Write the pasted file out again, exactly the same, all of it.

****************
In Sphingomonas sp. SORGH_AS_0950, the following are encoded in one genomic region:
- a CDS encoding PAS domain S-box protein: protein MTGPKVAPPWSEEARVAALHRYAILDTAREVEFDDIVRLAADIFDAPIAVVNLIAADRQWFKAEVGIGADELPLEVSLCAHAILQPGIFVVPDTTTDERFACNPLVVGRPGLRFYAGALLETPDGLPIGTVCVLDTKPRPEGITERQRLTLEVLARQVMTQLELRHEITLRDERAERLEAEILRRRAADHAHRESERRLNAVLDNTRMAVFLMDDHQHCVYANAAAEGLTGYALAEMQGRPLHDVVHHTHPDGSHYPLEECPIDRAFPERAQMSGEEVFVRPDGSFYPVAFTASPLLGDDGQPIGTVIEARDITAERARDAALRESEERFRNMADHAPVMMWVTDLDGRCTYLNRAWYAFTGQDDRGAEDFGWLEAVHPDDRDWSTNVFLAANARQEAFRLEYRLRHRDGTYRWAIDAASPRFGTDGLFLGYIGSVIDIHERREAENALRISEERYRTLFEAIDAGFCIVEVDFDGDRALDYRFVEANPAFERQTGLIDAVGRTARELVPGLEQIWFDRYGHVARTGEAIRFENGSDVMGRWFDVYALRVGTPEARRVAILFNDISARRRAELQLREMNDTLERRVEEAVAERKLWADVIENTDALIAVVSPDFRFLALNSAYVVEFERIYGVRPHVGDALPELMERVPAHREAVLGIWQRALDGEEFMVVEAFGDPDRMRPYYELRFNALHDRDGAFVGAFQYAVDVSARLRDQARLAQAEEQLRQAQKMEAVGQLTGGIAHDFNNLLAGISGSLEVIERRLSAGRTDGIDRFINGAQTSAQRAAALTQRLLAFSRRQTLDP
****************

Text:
In Sphingomonas sp. SORGH_AS_0950, the following are encoded in one genomic region:
- a CDS encoding PAS domain S-box protein: protein MTGPKVAPPWSEEARVAALHRYAILDTAREVEFDDIVRLAADIFDAPIAVVNLIAADRQWFKAEVGIGADELPLEVSLCAHAILQPGIFVVPDTTTDERFACNPLVVGRPGLRFYAGALLETPDGLPIGTVCVLDTKPRPEGITERQRLTLEVLARQVMTQLELRHEITLRDERAERLEAEILRRRAADHAHRESERRLNAVLDNTRMAVFLMDDHQHCVYANAAAEGLTGYALAEMQGRPLHDVVHHTHPDGSHYPLEECPIDRAFPERAQMSGEEVFVRPDGSFYPVAFTASPLLGDDGQPIGTVIEARDITAERARDAALRESEERFRNMADHAPVMMWVTDLDGRCTYLNRAWYAFTGQDDRGAEDFGWLEAVHPDDRDWSTNVFLAANARQEAFRLEYRLRHRDGTYRWAIDAASPRFGTDGLFLGYIGSVIDIHERREAENALRISEERYRTLFEAIDAGFCIVEVDFDGDRALDYRFVEANPAFERQTGLIDAVGRTARELVPGLEQIWFDRYGHVARTGEAIRFENGSDVMGRWFDVYALRVGTPEARRVAILFNDISARRRAELQLREMNDTLERRVEEAVAERKLWADVIENTDALIAVVSPDFRFLALNSAYVVEFERIYGVRPHVGDALPELMERVPAHREAVLGIWQRALDGEEFMVVEAFGDPDRMRPYYELRFNALHDRDGAFVGAFQYAVDVSARLRDQARLAQAEEQLRQAQKMEAVGQLTGGIAHDFNNLLAGISGSLEVIERRLSAGRTDGIDRFINGAQTSAQRAAALTQRLLAFSRRQTLDP